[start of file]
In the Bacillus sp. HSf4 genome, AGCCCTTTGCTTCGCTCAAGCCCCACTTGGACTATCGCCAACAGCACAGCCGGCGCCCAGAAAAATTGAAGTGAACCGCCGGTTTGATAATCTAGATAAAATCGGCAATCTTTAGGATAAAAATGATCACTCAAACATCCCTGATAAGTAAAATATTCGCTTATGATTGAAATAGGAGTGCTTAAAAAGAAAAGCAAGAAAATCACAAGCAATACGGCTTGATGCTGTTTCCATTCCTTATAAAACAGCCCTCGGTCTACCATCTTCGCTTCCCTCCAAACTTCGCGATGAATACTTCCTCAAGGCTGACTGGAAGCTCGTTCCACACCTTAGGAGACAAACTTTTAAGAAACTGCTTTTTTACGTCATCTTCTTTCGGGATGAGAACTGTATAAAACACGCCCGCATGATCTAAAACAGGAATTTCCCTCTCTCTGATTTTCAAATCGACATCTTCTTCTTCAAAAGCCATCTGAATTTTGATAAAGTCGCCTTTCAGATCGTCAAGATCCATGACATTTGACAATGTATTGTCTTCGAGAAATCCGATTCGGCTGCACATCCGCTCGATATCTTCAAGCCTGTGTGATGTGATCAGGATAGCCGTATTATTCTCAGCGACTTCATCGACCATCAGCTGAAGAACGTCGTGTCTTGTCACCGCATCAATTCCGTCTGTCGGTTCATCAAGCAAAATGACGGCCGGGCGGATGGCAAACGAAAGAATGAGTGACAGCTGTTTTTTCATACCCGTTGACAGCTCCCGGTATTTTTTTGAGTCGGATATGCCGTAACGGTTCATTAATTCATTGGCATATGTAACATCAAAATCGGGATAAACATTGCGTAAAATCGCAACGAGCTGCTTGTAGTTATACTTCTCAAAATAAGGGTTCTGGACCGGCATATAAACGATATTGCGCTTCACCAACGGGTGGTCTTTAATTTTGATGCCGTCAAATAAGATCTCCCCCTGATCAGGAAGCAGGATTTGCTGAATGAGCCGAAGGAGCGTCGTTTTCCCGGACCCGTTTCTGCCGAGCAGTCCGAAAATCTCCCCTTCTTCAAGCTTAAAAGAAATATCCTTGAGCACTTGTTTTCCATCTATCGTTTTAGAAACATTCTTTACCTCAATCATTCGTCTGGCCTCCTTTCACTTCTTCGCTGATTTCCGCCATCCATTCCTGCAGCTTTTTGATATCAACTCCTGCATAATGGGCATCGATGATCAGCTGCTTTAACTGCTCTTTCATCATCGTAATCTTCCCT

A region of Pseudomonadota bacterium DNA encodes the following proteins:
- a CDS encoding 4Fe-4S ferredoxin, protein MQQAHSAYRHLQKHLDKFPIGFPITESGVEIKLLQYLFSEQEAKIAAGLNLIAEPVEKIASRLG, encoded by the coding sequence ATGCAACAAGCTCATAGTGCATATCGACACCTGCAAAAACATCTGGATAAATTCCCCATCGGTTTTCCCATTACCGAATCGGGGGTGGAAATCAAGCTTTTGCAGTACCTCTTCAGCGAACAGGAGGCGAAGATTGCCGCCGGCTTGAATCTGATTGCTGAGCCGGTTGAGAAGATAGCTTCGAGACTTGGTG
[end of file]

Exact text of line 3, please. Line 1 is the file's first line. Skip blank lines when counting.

- a CDS encoding 4Fe-4S ferredoxin, protein MQQAHSAYRHLQKHLDKFPIGFPITESGVEIKLLQYLFSEQEAKIAAGLNLIAEPVEKIASRLG, encoded by the coding sequence ATGCAACAAGCTCATAGTGCATATCGACACCTGCAAAAACATCTGGATAAATTCCCCATCGGTTTTCCCATTACCGAATCGGGGGTGGAAATCAAGCTTTTGCAGTACCTCTTCAGCGAACAGGAGGCGAAGATTGCCGCCGGCTTGAATCTGATTGCTGAGCCGGTTGAGAAGATAGCTTCGAGACTTGGTG